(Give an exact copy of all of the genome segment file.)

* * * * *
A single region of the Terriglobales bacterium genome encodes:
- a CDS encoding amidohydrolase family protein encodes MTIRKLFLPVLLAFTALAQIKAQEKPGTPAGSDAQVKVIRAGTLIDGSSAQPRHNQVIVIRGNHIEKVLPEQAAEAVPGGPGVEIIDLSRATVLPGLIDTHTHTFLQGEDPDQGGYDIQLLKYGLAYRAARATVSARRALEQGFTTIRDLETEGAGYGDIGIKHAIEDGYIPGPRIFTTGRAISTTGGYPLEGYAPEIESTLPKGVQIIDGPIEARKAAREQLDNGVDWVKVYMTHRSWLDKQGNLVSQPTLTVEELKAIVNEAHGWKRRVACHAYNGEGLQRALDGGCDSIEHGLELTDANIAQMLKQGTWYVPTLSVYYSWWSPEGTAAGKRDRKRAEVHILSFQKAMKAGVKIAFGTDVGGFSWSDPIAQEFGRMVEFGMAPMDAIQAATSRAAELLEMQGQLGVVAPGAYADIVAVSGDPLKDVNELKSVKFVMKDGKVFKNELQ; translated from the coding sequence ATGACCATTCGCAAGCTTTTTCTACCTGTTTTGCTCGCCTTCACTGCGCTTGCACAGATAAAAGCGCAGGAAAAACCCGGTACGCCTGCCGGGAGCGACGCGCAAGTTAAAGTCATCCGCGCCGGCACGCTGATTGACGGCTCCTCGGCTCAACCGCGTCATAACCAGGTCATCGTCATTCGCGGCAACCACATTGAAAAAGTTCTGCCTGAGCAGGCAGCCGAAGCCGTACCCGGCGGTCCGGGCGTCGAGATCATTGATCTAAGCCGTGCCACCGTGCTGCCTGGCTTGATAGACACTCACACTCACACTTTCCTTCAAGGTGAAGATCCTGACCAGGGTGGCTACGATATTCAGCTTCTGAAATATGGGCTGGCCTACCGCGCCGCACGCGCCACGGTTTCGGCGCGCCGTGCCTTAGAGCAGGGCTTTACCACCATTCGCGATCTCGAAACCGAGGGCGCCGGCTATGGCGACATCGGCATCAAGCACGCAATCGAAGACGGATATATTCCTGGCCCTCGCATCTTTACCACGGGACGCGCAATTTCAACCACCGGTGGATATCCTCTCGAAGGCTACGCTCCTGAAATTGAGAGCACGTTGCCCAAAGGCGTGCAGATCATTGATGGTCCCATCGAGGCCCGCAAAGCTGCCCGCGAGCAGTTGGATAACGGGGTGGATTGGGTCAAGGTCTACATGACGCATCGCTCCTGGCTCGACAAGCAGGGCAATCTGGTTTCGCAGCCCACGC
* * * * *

A single region of the Terriglobales bacterium genome encodes:
- a CDS encoding amidohydrolase family protein encodes MTIRKLFLPVLLAFTALAQIKAQEKPGTPAGSDAQVKVIRAGTLIDGSSAQPRHNQVIVIRGNHIEKVLPEQAAEAVPGGPGVEIIDLSRATVLPGLIDTHTHTFLQGEDPDQGGYDIQLLKYGLAYRAARATVSARRALEQGFTTIRDLETEGAGYGDIGIKHAIEDGYIPGPRIFTTGRAISTTGGYPLEGYAPEIESTLPKGVQIIDGPIEARKAAREQLDNGVDWVKVYMTHRSWLDKQGNLVSQPTLTVEELKAIVNEAHGWKRRVACHAYNGEGLQRALDGGCDSIEHGLELTDANIAQMLKQGTWYVPTLSVYYSWWSPEGTAAGKRDRKRAEVHILSFQKAMKAGVKIAFGTDVGGFSWSDPIAQEFGRMVEFGMAPMDAIQAATSRAAELLEMQGQLGVVAPGAYADIVAVSGDPLKDVNELKSVKFVMKDGKVFKNELQ; translated from the coding sequence ATGACCATTCGCAAGCTTTTTCTACCTGTTTTGCTCGCCTTCACTGCGCTTGCACAGATAAAAGCGCAGGAAAAACCCGGTACGCCTGCCGGGAGCGACGCGCAAGTTAAAGTCATCCGCGCCGGCACGCTGATTGACGGCTCCTCGGCTCAACCGCGTCATAACCAGGTCATCGTCATTCGCGGCAACCACATTGAAAAAGTTCTGCCTGAGCAGGCAGCCGAAGCCGTACCCGGCGGTCCGGGCGTCGAGATCATTGATCTAAGCCGTGCCACCGTGCTGCCTGGCTTGATAGACACTCACACTCACACTTTCCTTCAAGGTGAAGATCCTGACCAGGGTGGCTACGATATTCAGCTTCTGAAATATGGGCTGGCCTACCGCGCCGCACGCGCCACGGTTTCGGCGCGCCGTGCCTTAGAGCAGGGCTTTACCACCATTCGCGATCTCGAAACCGAGGGCGCCGGCTATGGCGACATCGGCATCAAGCACGCAATCGAAGACGGATATATTCCTGGCCCTCGCATCTTTACCACGGGACGCGCAATTTCAACCACCGGTGGATATCCTCTCGAAGGCTACGCTCCTGAAATTGAGAGCACGTTGCCCAAAGGCGTGCAGATCATTGATGGTCCCATCGAGGCCCGCAAAGCTGCCCGCGAGCAGTTGGATAACGGGGTGGATTGGGTCAAGGTCTACATGACGCATCGCTCCTGGCTCGACAAGCAGGGCAATCTGGTTTCGCAGCCCACGC